Jan. 7th, 2012

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Back to Shrewsbury now, and one of its less obvious survivals of early building fabric, and one which I found only because I was tipped off by one of the local tour guide.

It lurks in The King's Head pub.  This is a nice traditional name for a pub, and you 'd expect it to be coupled with a picture of King Charles I on the inn-sign.  Who got his head lopped off, poor thing (I'm just waiting for the Parliamentarians to respond on this one.  They know who they are!!).  But no.  This particular inn-sign features that most unexpected of subjects (and my own personal favourite amongst the entire English monarchy): Henry VII.  [Simpsons fans, altogether now!  Let's have a chorus of 'We Are The Mediocre...  English Kings!!]

Henry VII, bland, reasonable, and thoroughly unlike his ghastly younger son, seems like an unlikely subject to celebrate in this manner.  But Henry had Welsh roots, and Shrewsbury's location in the Welsh marches means a connection with Henry isn't hard to find. In fact, he reportedly stayed in the town, at the appropriately named 'Henry Tudor House' prior to the Battle of Bosworth Field in 1485.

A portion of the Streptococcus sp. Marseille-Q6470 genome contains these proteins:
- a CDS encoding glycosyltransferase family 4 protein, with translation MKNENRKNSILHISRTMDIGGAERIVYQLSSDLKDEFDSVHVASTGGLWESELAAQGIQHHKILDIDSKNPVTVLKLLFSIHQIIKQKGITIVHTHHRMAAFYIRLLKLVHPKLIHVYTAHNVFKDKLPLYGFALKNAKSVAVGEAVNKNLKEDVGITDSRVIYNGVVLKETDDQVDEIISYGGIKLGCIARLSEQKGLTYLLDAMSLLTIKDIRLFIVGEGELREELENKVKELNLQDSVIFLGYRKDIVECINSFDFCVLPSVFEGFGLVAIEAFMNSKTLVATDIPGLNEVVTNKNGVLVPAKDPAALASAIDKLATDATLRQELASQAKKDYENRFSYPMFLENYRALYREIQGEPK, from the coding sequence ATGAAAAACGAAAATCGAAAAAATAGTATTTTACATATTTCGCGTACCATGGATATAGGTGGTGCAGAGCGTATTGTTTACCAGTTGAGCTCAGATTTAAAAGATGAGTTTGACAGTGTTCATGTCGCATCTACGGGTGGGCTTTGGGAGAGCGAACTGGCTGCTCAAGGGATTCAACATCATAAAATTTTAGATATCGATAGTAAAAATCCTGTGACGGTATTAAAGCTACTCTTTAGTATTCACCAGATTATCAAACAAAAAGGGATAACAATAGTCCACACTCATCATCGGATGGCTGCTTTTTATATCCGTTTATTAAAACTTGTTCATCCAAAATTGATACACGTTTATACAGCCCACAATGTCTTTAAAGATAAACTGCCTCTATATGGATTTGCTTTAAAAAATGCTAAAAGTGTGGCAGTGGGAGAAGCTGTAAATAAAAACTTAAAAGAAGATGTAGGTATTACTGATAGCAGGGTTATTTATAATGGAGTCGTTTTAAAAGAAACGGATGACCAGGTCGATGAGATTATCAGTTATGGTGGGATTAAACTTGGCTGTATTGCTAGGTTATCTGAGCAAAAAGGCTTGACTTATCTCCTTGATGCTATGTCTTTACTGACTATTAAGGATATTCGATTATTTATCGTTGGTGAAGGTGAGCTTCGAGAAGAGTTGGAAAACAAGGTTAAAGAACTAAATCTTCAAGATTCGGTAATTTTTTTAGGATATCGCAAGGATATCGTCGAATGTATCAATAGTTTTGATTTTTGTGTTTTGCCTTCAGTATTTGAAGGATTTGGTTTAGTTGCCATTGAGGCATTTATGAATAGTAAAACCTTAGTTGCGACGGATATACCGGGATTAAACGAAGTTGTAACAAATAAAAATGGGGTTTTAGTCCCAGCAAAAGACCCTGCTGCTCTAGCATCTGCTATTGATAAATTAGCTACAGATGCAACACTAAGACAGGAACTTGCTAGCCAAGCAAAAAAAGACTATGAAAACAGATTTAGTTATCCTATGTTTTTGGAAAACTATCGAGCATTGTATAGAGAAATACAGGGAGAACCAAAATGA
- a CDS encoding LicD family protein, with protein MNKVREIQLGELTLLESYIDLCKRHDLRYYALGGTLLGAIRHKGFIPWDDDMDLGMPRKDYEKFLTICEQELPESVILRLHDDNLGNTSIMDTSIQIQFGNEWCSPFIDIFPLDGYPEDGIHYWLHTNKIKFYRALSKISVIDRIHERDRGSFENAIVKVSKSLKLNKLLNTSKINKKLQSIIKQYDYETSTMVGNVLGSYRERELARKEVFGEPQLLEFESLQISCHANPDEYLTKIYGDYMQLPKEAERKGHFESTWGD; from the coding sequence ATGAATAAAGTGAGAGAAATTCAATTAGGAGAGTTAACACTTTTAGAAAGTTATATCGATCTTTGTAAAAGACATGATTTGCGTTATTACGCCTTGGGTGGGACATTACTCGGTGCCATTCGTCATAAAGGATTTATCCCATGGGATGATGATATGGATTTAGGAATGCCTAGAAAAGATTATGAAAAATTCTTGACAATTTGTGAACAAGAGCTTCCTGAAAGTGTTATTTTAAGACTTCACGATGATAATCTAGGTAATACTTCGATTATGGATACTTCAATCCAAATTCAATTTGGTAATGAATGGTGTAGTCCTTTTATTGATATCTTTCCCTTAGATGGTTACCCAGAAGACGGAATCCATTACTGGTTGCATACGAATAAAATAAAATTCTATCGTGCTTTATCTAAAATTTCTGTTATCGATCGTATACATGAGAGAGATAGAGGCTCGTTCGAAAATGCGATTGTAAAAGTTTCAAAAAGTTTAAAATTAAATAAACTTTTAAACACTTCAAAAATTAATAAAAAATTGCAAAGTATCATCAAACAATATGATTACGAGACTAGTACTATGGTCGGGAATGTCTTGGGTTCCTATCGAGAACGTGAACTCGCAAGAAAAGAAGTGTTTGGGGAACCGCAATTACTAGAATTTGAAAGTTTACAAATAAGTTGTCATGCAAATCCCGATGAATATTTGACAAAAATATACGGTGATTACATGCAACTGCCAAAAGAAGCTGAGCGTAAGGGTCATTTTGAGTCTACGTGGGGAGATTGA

I'm not really wanting to talk about Henry VII today, as The King's Head hides a more impressive secret.  Restoration work on the building fabric in the recent past revealed this:-

It's not exactly up there with Michelangelo and Da Vinci, but as a rare survival from our medieval past, it's breathtaking.  The subject is religious - it features both the Last Supper and the Annunciation, and is thought to date to the late 14th or early 15th century.

It was just the thing to enjoy after a long day spent sniffing out historic buildings while relaxing with a nice beer!!


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